29 NOVEMBER 2003, Page 22

Ancient & modern

With the Tory party facing defeat at the third election in a row, no ambitious young tiger would want to be leader at this juncture. Hence Michael Howard. He has never quite made it, but is an experienced politician with absolutely nothing to lose, now handed a quite unexpected, even if minuscule, chance of the great prize. He is rather like Cicero trying to restore the Republic after the dictatorial Caesar — who had played a critical part in its decline — had been assassinated.

Cicero had long been a spent force in Roman politics when the Ides of March 44 BC made it seem possible that the Republic was not dead after all. True, Caesar himself had judged res publica to be 'a mere title, without form or substance'. But Cicero was convinced that the Roman people were ready to return to the good old days, and he was the man to take them there. So Cicero relaunched his career, becoming the champion of libertas and res publica against Caesar's heir-apparent Mark Antony. But the whole enterprise quickly turned to ashes.

First, Cicero was high on passion, but nowhere when it came to effective policy. For example, when civil war broke out between republicans and Antony, he wrote to the republican leader Brutus, 'You know the importance of the right moment in political affairs, and what a huge difference it makes whether a course of action is adopted early or late. If only all the strong measures I proposed had been carried through there and then, and not put off from one day to the next, we should now have no war.' But they did, and it ended in defeat and Cicero's murder by Antony's men on 7 December, 43 BC.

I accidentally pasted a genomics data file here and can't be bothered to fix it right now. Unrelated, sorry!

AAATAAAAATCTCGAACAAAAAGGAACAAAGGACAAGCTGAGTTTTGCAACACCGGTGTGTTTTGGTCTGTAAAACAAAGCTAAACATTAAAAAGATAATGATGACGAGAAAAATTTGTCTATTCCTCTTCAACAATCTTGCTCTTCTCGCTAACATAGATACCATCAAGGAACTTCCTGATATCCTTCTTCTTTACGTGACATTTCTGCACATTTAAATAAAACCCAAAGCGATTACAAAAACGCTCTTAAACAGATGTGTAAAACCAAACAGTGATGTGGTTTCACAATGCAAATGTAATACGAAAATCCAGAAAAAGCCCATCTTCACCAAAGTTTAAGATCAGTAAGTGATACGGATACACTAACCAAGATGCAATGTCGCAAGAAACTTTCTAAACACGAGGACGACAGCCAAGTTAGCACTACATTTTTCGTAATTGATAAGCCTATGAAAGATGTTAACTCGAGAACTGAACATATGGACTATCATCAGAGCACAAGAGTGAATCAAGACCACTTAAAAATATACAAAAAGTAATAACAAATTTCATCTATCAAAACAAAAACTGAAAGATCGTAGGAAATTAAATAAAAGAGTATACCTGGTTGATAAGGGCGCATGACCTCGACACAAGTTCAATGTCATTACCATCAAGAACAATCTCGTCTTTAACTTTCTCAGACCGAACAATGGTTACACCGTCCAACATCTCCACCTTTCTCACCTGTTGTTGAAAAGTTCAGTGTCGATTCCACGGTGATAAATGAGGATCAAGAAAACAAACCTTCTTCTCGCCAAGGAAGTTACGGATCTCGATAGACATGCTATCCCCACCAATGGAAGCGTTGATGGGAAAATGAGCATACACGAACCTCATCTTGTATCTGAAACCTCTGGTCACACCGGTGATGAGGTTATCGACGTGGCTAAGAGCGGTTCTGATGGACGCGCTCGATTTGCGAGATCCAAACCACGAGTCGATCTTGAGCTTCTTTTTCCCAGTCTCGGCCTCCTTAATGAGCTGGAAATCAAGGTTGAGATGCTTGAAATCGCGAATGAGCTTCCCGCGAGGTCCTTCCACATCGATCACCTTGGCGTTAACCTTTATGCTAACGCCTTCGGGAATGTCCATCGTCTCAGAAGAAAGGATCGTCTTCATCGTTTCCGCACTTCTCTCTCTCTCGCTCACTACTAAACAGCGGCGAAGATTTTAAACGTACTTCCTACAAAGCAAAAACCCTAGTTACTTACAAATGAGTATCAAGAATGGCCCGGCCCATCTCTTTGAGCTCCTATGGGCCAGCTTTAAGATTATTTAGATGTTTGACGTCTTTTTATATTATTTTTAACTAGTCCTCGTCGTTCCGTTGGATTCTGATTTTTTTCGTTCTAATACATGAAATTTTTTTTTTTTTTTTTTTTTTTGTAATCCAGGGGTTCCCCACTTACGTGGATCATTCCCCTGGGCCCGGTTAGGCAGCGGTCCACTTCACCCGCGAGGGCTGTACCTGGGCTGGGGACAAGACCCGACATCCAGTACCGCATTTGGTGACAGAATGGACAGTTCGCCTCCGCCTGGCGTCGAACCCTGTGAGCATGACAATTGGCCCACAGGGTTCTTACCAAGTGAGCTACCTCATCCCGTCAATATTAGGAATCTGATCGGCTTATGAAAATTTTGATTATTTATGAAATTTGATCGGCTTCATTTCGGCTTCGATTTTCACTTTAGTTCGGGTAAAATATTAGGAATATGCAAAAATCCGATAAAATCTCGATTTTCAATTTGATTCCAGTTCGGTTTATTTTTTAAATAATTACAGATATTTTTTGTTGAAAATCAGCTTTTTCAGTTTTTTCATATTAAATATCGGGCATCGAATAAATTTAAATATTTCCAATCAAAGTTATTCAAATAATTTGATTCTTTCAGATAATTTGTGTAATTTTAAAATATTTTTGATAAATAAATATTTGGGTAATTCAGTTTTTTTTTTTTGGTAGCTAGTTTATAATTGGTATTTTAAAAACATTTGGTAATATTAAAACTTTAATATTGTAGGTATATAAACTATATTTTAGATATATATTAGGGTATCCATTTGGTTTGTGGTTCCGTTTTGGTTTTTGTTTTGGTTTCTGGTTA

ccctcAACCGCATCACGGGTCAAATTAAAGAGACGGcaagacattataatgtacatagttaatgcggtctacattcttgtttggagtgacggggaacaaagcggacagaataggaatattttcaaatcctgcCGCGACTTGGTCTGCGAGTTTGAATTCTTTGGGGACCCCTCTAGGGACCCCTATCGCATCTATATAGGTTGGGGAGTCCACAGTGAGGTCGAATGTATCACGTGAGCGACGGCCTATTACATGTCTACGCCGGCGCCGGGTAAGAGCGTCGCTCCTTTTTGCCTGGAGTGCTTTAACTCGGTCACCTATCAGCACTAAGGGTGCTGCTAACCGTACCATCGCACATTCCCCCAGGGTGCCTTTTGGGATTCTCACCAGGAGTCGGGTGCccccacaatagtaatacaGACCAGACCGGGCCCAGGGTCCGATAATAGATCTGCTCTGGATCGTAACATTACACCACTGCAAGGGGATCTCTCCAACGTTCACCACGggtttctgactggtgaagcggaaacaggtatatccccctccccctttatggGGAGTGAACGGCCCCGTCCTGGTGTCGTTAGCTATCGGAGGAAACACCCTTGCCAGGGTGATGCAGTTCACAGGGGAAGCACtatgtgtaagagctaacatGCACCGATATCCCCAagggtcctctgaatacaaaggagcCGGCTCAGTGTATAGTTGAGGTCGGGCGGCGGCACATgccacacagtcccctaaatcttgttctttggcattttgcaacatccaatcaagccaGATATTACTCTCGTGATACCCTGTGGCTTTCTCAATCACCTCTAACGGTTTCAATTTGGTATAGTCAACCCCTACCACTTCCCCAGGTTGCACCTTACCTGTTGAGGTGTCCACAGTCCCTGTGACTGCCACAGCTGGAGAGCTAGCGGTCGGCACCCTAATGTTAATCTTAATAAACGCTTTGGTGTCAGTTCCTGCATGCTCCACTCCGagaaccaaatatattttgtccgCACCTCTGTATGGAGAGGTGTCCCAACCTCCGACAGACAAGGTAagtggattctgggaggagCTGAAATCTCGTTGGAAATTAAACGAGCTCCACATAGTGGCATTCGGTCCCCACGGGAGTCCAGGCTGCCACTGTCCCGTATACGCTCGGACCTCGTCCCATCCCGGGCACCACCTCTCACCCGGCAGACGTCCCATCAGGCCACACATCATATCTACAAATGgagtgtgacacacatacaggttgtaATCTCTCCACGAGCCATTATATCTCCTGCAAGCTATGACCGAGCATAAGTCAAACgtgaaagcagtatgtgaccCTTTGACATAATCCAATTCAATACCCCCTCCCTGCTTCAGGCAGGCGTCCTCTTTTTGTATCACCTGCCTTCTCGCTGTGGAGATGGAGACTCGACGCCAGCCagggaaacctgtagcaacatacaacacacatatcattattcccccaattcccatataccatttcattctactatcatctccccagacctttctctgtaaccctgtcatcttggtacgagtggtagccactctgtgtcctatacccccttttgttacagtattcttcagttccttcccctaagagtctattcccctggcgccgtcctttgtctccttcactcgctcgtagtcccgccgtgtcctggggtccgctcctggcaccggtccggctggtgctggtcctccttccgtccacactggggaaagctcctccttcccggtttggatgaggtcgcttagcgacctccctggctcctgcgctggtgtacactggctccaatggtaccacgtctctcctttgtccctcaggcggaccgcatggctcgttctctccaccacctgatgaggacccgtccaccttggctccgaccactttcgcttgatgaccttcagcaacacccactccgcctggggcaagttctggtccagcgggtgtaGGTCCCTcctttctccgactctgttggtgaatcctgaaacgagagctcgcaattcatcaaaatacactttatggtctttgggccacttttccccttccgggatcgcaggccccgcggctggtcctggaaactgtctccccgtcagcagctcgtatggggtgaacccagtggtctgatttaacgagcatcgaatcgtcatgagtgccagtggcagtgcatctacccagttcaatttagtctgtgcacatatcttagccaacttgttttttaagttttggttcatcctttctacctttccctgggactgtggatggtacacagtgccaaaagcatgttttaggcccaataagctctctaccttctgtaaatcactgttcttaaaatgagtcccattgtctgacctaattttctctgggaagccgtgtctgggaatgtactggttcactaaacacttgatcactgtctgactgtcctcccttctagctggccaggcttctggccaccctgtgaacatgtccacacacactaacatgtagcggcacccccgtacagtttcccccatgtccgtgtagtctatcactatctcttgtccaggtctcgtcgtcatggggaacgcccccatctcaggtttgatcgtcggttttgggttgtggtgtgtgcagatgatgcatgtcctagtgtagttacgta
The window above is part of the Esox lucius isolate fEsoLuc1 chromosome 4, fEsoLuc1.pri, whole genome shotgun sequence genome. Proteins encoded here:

Second, Cicero's analysis was too simplistic. The republic had been in a terminal state long before Julius Caesar had come to power, and during his time as (effectively) first emperor of Rome Caesar had altered the landscape of Roman politics for ever. As early as 48 BC Cicero's son-in-law Dolabella had realised the truth, advising him, 'It is now time to take our stand where the res publica actually is, rather than pursuing its old image.' But Cicero would not listen, driven as he was by memories of past glories. In the event, Caesar turned out to have been right. Cicero's allies saw the way the wind was blowing, and abandoned him.

Howard is a wily old bird. If he can learn from Cicero the importance of decisiveness and acumen, he might at least make the party electable again, however keenly the young tigers may then start sniffing the old man's blood.

Peter Jones